Encouraging TCKs to Live
Victoriously in Christ
TCK life can be lonely and turbulent, but we’re here to help you thrive by providing you with timely
encouragement from personal stories that will inspire you to root your identity in Jesus.
What is a TCK?
TCKs (Third Culture Kids) are people who have spent a significant amount of their developmental years in a culture other than their native culture. The influences of two or more cultures blend together to create a “third culture” that TCKs experience and inhabit.
The TCKs we serve include the children of missionaries, businessmen and women, military personnel, diplomats, multicultural families, etc.
What we publish:
Written by TCKs, for TCKs.
Our articles touch on the intersection of Christian life and the third culture kid experience, covering diverse topics such as identity, change, TCK gifts, and much more.
The TCK life has its unique struggles. Grief, lost relationships, lack of belonging. But we believe that you can live victoriously in spite of – and because of – all the challenges.
Discover you are not alone.
TCKs seem to be few and far between because we’re scattered all over the globe. Our TCK Voices series exists to show you that there are many more people like you – so you can be inspired by their stories and learn from their journeys.
Hope, delivered straight to your inbox.
Every month, we send out an email written by another TCK. It’s like getting a letter from a friend who understands just where you are!
By sharing stories about their life, their struggles, and the lessons they’ve learned from Jesus, the writers of TCK Letters remind you that Jesus will take care of you and that other TCKs are here for you as well.
Why write for TCKs?
Firstly, there are a lot of TCKs in the world (upward of 230 million, according to estimates, and only growing with increasing globalization). Secondly, there are a lot of Christian TCKs. (If the number of foreign missionaries in the world is anything to go by – around 430,000 or so – imagine how many missionary kids there are!)
Most people are unaware of Third Culture Kids (including many TCKs themselves) and don’t realize how the TCK experience affects their view of themselves and the world. TCKs face a unique set of challenges. Because they undergo great environmental changes during developmental years, they especially struggle with a sense of identity, cultural belonging, and the continuous experience of grief.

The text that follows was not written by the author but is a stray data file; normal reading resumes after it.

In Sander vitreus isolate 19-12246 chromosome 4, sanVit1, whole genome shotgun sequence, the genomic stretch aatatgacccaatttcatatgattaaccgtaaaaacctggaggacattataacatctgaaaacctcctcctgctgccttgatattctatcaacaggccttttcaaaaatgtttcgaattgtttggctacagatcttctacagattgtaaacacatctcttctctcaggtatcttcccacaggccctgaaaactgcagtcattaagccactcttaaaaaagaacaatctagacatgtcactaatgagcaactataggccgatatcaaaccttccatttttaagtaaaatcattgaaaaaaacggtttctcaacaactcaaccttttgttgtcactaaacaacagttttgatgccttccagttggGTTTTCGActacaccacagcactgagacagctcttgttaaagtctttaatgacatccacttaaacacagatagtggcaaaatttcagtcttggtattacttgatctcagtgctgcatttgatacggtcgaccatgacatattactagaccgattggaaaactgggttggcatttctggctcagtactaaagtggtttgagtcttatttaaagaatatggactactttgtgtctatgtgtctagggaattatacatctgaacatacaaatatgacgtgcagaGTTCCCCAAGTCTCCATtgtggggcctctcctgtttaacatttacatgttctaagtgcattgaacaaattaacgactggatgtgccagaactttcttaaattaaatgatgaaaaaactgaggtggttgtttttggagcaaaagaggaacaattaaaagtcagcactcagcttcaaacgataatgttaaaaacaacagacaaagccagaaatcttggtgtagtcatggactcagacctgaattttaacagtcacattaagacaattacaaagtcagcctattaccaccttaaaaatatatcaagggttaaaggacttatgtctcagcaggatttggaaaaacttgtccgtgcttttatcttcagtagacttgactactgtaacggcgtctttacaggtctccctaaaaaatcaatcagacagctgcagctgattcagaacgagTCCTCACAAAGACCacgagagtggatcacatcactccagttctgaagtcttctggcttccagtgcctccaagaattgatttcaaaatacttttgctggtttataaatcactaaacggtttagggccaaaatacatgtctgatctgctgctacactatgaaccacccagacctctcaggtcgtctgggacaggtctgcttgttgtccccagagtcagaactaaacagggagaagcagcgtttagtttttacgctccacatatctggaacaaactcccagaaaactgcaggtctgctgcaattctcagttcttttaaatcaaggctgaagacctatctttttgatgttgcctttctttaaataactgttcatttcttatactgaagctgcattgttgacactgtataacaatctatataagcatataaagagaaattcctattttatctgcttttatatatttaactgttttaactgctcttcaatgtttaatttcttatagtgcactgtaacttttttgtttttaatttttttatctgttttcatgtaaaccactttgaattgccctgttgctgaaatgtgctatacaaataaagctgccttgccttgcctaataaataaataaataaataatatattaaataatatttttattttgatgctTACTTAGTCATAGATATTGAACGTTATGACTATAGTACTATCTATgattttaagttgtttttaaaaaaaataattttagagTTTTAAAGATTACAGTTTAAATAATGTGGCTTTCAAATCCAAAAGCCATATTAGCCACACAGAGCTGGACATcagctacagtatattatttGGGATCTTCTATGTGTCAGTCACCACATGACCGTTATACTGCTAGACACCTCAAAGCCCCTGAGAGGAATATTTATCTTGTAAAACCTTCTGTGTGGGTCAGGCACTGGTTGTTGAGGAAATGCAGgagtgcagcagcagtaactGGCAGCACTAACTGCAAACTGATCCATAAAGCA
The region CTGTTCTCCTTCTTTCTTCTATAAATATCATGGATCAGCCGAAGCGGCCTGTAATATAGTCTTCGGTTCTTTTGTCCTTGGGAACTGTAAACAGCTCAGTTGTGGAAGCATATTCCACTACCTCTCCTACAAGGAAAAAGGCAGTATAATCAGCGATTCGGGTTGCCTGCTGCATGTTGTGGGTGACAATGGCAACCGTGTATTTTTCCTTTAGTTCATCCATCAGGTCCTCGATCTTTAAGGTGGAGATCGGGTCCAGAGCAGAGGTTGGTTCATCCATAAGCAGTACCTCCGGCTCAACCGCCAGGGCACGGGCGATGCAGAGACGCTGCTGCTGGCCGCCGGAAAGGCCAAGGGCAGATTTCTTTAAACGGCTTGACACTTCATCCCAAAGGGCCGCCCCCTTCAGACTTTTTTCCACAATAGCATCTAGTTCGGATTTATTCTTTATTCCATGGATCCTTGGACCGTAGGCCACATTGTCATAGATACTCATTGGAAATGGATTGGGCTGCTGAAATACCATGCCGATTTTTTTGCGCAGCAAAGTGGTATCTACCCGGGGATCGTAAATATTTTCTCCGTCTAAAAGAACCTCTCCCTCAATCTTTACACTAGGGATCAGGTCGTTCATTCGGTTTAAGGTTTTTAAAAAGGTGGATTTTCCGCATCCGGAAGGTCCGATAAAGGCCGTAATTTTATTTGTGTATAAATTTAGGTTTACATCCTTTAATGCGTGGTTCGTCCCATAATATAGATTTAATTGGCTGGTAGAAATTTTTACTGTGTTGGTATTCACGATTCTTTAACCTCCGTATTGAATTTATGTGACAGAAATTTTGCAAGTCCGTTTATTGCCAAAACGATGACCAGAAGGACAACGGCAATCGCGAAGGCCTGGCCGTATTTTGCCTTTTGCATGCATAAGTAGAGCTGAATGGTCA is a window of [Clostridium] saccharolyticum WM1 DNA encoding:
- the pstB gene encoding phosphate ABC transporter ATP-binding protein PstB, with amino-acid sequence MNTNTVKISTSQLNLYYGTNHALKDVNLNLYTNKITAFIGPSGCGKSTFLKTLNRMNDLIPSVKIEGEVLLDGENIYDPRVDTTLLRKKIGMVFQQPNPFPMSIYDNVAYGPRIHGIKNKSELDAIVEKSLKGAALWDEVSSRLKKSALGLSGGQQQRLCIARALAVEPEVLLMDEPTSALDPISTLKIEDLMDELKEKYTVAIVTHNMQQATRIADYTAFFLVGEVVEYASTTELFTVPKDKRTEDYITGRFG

We want to be here for this large, diverse, growing demographic. We want to encourage TCKs because we are TCKs ourselves who have suffered our share of grief and have discovered that there is hope and healing in Jesus.
What about MKs?
Christians are most familiar with MKs (Missionary Kids) – the children of missionaries serving abroad. The difference between MKs and TCKs can be confusing. Because they grow up in a country other than their own, MKs are also TCKs. However, because there are many other kinds of Third Culture Kids, MKs are considered a subset of the umbrella term TCK. All MKs are TCKs, but not all TCKs are MKs.
At TCKs for Christ, we certainly write for MKs, but not only for MKs. There are many Christian kids and teens among other TCK subgroups, and we write for them too. We use the term TCK rather than MK in order to encompass the many different circumstances of Christian kids who grew up abroad. If you’re a Christian and you grew up outside your native culture, then we’re writing for you.
Your contributions keep us going.
You can support us by writing, telling your story, or donating!
Write for us.
Enjoy writing? Consider submitting an article for our blog or a letter for our email list. We’re looking for the encouraging, the challenging, and the honest.
Believe in our mission? Help fund our platform! All donations will cover the expenses generated from running our website.
Our mission is to encourage and challenge TCKs around the globe.
TCKs for Christ is an online ministry dedicated to serving Christian teenage/young adult Third Culture Kids by publishing articles and written resources that remind them that they are not alone in their struggles.